Planned capacity of a work center consists of the availability of the corresponding machine centers and the additional planned availability of the work center.
The planned availability of the work center group is thus the sum of all corresponding availabilities of the machine centers and work centers. The availability is stored in calendar entries. To work with capacities you need to create several calendars:
Work center calendar: This calendar specifies the working days and hours, shifts, holidays, and absences that determine the work center's gross available capacity, measured in time, according to its defined efficiency and capacity values.
Machine center's availability: In this calendar you can define the time periods when machine centers cannot be used. The machine centers are not assigned their own shop calendar; the shop calendar of the work center is used. The calendar for the machine center is calculated from the entries of the assigned shop calendar and the calendar absence entries of the machine center.
Resource Capacities: Resources, such as technicians, have their own capacity. You can use work-hour templates that contain the typical working hours in your company; for example, you can create templates for full-time technicians and part-time technicians. You can use work-hour templates when you add capacity to resources.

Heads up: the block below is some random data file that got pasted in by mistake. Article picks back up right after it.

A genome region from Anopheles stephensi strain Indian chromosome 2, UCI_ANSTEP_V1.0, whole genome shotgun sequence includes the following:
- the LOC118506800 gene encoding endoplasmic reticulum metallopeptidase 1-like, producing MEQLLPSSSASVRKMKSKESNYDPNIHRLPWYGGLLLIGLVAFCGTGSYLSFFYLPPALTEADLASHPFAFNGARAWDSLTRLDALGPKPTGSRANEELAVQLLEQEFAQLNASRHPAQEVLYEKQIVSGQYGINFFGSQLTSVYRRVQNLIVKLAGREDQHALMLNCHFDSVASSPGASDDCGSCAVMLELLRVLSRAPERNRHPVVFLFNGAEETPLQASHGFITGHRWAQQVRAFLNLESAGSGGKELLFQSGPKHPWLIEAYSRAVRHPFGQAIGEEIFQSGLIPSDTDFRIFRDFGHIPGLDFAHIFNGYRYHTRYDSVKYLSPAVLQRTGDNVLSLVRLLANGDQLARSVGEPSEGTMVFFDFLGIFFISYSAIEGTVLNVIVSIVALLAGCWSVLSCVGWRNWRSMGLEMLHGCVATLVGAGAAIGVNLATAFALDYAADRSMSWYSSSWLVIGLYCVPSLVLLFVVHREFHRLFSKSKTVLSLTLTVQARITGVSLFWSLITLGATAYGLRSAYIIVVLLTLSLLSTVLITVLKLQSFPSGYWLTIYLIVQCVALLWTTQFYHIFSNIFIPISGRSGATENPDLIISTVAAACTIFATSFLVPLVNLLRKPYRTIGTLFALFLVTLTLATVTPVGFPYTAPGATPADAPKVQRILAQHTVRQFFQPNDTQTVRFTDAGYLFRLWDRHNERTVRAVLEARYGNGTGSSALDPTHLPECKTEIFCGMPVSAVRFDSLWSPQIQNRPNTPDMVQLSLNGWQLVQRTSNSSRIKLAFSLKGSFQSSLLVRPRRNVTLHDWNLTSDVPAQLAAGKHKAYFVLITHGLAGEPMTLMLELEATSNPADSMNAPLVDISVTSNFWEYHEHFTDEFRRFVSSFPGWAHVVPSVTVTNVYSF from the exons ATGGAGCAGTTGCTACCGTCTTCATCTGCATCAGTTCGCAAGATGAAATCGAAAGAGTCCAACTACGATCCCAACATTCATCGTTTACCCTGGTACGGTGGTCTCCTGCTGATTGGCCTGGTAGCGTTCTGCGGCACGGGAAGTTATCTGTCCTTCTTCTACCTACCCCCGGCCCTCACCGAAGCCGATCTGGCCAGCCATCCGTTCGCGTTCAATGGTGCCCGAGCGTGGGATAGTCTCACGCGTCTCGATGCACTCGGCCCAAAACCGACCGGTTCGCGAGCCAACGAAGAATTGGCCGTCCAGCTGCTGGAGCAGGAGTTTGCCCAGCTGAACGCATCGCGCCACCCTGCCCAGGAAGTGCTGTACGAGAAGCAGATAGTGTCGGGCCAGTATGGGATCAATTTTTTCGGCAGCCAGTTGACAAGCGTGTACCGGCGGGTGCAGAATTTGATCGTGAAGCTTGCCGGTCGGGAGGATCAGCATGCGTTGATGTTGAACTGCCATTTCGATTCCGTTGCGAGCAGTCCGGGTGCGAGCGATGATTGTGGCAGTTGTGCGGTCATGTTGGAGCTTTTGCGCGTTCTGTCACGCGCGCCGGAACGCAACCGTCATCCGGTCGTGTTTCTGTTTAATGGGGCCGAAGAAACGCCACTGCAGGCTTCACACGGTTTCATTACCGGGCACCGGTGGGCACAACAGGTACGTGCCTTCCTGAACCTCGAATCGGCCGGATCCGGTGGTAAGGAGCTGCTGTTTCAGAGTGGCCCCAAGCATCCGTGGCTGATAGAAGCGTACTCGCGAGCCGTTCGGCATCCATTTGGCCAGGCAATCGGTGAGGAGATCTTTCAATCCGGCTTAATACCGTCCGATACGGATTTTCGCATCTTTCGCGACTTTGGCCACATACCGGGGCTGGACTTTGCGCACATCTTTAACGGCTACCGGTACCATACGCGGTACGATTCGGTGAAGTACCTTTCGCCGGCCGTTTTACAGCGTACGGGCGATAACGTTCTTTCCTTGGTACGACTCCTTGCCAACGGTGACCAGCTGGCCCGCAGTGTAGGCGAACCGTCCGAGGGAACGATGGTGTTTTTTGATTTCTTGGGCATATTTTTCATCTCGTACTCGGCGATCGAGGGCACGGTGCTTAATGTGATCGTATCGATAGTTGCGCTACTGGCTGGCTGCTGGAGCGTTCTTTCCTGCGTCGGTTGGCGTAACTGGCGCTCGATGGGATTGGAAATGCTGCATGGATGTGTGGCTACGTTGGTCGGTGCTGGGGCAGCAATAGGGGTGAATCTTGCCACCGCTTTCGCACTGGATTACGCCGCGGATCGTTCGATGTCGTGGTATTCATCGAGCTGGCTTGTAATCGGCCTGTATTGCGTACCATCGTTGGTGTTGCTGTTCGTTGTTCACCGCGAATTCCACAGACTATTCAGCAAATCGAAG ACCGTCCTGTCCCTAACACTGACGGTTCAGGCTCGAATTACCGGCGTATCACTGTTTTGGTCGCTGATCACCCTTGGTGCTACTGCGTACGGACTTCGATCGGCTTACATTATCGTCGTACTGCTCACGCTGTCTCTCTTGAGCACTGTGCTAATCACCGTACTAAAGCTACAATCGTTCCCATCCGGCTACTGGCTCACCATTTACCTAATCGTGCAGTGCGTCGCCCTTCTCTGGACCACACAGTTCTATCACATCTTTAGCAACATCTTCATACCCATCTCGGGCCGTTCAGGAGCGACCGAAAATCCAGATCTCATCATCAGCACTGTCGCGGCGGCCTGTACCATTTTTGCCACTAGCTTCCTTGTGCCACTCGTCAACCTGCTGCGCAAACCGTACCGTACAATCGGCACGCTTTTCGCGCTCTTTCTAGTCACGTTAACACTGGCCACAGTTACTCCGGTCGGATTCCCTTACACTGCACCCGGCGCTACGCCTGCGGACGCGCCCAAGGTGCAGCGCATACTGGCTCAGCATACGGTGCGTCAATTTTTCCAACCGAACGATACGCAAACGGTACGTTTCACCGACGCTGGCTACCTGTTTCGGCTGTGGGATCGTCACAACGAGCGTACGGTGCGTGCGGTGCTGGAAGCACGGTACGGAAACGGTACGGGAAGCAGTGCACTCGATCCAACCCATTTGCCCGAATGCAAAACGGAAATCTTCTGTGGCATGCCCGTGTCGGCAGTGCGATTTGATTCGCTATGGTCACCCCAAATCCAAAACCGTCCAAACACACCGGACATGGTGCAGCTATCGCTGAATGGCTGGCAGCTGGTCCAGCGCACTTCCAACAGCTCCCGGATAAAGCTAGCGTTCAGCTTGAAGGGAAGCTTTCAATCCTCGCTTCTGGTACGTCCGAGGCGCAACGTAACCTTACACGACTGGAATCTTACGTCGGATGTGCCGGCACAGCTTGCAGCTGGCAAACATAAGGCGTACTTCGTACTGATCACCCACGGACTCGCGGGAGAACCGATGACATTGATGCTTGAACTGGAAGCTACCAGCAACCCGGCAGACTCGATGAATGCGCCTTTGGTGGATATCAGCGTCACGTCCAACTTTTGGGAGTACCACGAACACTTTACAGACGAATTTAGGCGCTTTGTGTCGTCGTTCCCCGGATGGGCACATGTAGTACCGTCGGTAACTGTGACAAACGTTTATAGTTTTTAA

The planning system takes all demand and supply data into account, nets the results, and creates suggestions for balancing the supply to meet the demand. Another goal of the planning system is to ensure that the inventory does not grow unnecessarily.
The terms running the planning worksheet, or running MRP, refer to the calculation of the master production schedule and material requirements based on the actual and forecasted demand. The planning system can calculate either Master Planning Schedule (MPS) or Material Requirements Planning (MRP) on request, or it can calculate both at the same time.
MPS: It is the calculation of a master production schedule based on the actual demand and the production forecast. The MPS calculation is used for end items that have a forecast or a sales order line. These items are called MPS items and are identified dynamically when the calculation starts.
MRP: It is the calculation of material requirements based on the actual demand for components and the production forecast on the component level. MRP is calculated only for items that are not MPS items. The purpose of MRP is to provide time-phased formal plans, by item, to supply the appropriate item, at the appropriate time, in the appropriate location, and in the appropriate quantity.
Several planning parameters have to be filled in the item, or the stock-keeping unit and the manufacturing setup, in order to tell the system how you want to plan your supply. The planning parameters control when, how much, and how to replenish based on all the settings. Some of the planning parameters are: dampener period and quantity, quantity reorder policy and reorder point, maximum inventory, and manufacturing policy or combined MPS/MRP calculation.